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Subplots in R

How to graph subplots and small multiples in R with Plotly.

Write, deploy, & scale Dash apps and R data visualizations on a Kubernetes Dash Enterprise cluster.
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New to Plotly?

Plotly is a free and open-source graphing library for R. We recommend you read our Getting Started guide for the latest installation or upgrade instructions, then move on to our Plotly Fundamentals tutorials or dive straight in to some Basic Charts tutorials.

Basic Subplots

The subplot() function provides a flexible interface for merging plotly objects into a single object (i.e., view).

fig1 <- plot_ly(economics, x = ~date, y = ~unemploy)
fig1 <- fig1 %>% add_lines(name = ~"unemploy")
fig2 <- plot_ly(economics, x = ~date, y = ~uempmed)
fig2 <- fig2 %>% add_lines(name = ~"uempmed")
fig <- subplot(fig1, fig2)


Scaled Subplots

Although subplot() accepts an arbitrary number of plot objects, passing a list of plots can save typing and redundant code when dealing with a large number of plots. For example, you can share the x-axis by utlising shareX, set axis ID, and and specify the number of of rows with nrows.

fig <- economics
fig <- fig %>% tidyr::gather(variable, value, -date)
fig <- fig %>% transform(id = as.integer(factor(variable)))
fig <- fig %>% plot_ly(x = ~date, y = ~value, color = ~variable, colors = "Dark2",
          yaxis = ~paste0("y", id))
fig <- fig %>% add_lines()
fig <- fig %>% subplot(nrows = 5, shareX = TRUE)


Recursive Subplots

The subplot() function returns a plotly object so it can be modified like any other plotly object. This effectively means that subplots work recursively (i.e., you can have subplots within subplots).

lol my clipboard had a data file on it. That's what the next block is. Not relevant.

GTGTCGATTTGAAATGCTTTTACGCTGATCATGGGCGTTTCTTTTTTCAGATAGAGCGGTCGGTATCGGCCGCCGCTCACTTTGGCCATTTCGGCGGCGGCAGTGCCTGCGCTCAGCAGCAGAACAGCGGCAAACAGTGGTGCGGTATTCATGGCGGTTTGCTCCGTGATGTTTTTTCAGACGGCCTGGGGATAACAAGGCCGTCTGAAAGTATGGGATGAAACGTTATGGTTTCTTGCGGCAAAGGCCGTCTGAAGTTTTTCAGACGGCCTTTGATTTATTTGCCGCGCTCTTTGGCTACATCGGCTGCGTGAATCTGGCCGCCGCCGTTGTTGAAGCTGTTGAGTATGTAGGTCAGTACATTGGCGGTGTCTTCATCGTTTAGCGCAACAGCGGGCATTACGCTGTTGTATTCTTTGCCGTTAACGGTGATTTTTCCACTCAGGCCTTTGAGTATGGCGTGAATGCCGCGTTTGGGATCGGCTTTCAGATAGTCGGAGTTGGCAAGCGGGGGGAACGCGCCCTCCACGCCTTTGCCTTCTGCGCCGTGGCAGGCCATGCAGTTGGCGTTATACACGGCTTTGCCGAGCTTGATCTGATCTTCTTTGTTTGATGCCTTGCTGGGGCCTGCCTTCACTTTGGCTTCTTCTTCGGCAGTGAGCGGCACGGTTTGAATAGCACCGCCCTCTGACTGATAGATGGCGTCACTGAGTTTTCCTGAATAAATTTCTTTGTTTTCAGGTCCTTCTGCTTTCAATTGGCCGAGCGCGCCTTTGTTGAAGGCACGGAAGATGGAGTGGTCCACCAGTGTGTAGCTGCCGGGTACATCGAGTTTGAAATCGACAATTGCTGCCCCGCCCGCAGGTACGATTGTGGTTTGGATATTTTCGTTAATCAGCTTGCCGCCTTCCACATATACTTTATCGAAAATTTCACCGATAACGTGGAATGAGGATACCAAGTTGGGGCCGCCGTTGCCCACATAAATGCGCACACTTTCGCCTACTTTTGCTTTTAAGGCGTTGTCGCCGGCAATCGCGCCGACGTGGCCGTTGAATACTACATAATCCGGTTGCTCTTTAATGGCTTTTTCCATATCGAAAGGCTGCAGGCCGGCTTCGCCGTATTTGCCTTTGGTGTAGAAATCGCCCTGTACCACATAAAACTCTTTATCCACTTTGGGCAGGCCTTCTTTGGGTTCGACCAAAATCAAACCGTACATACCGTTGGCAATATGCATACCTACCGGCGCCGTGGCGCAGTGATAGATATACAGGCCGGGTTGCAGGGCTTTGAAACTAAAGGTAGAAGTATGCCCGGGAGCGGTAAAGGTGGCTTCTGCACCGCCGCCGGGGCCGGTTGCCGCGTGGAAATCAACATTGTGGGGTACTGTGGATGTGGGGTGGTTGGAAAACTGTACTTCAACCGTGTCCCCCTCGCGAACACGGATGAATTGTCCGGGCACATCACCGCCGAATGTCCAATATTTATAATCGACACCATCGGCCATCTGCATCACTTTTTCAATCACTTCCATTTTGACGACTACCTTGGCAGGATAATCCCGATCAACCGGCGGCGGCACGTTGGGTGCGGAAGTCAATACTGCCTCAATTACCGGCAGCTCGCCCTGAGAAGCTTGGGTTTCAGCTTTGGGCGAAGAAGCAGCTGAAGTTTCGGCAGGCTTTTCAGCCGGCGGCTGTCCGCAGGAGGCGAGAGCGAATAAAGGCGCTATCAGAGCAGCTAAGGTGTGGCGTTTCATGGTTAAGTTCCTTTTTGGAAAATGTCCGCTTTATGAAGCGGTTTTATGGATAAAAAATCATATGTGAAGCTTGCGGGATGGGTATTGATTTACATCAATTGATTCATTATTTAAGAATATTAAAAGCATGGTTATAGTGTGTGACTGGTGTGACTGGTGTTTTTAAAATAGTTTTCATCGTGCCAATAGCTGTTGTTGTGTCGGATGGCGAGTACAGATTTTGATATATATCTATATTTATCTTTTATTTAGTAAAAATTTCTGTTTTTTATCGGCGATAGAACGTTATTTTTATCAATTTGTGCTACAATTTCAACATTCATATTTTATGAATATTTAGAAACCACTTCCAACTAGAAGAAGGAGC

plotList <- function(nplots) {
  lapply(seq_len(nplots), function(x) plot_ly())
s1 <- subplot(plotList(6), nrows = 2, shareX = TRUE, shareY = TRUE)
s2 <- subplot(plotList(2), shareY = TRUE)
fig <- subplot(s1, s2, plot_ly(), nrows = 3, margin = 0.04, heights = c(0.6, 0.3, 0.1))


For more information on subplots check the plotly book

What About Dash?

Dash for R is an open-source framework for building analytical applications, with no Javascript required, and it is tightly integrated with the Plotly graphing library.

Learn about how to install Dash for R at https://dashr.plot.ly/installation.

Everywhere in this page that you see fig, you can display the same figure in a Dash for R application by passing it to the figure argument of the Graph component from the built-in dashCoreComponents package like this:


fig <- plot_ly() 
# fig <- fig %>% add_trace( ... )
# fig <- fig %>% layout( ... ) 


app <- Dash$new()

app$run_server(debug=TRUE, dev_tools_hot_reload=FALSE)